American scene painting, Regionalism, Social Realism definition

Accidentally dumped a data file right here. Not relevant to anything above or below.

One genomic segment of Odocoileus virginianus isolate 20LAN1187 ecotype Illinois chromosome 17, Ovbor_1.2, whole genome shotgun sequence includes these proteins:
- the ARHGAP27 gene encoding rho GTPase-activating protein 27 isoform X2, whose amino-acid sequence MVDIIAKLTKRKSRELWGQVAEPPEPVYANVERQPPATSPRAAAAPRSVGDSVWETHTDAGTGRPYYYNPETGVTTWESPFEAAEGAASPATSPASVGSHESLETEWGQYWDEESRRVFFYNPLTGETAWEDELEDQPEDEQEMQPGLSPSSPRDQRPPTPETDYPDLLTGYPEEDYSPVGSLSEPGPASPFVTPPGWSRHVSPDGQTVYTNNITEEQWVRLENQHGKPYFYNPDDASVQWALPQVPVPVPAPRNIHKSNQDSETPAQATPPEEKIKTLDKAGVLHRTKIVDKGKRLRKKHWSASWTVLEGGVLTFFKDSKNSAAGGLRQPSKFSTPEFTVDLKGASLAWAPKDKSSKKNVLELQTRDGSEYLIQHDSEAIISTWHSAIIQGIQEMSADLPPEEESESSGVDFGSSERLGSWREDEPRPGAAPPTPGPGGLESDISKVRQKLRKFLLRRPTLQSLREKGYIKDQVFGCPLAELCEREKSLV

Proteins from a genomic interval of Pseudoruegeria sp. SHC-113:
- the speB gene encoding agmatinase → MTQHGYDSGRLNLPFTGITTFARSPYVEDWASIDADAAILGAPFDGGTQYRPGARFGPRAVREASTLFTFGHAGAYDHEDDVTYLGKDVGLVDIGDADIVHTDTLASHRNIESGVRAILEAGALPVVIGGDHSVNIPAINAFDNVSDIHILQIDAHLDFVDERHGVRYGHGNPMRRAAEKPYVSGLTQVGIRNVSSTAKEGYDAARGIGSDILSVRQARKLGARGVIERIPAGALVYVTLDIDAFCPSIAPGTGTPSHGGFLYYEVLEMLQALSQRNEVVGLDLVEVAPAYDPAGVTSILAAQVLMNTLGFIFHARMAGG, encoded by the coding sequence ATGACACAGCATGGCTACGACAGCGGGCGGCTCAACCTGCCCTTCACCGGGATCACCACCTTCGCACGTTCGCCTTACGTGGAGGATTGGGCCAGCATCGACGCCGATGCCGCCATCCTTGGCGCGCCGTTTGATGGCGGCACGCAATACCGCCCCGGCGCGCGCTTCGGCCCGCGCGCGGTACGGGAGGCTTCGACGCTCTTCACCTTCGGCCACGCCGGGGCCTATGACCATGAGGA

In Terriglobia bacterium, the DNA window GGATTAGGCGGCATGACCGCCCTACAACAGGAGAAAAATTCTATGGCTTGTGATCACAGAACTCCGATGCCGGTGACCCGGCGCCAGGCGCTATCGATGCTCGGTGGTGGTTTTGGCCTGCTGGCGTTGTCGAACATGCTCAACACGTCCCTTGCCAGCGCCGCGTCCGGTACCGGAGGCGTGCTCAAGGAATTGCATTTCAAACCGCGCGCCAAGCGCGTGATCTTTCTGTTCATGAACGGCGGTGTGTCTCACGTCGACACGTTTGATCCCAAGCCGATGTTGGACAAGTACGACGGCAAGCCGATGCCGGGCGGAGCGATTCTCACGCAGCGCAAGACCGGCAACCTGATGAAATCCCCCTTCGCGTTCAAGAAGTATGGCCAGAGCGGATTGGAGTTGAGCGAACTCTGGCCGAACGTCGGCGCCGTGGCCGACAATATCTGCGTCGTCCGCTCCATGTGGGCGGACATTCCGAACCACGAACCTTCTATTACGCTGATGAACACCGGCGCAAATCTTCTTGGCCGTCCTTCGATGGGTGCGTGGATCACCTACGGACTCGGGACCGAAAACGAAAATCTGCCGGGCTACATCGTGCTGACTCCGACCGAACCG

American scene painting is a particular style of representational, naturlistic art created in the United States from the 1920s - 1950s.  In this movement artists shy away from avant garde and abstraction.  Many American artists turned away from current art trends after WWI and decided to follow academic realism to portray rural and urban scenes in the USA.  A lot of this style portrays a feeling of romanticism and nationalism in the daily life of Americans.  Paintings of quaint towns, country landscapes and American city life were created by some artists to retreat from industrialization and by others to give a voice to their own political agendas and/or causes.  William S. Schwartz, Alexandre Hogue, Edward Hopper, Charles Burchfield, Thomas Benton and John Rogers Cox are all examples of artists in the movement.  And Thomas Benton studied with or taught several of the artists in the movement at the Kansas City Art Institute.  Some artworks under the movement focused on depicting the quaint/small towns in the USA and are frequently called American Regionalism.  Those artworks under the movement that focused on depicting social/political themes are called Social Realism. Isaac Soyer and Jack Levine are representatives of Social realists.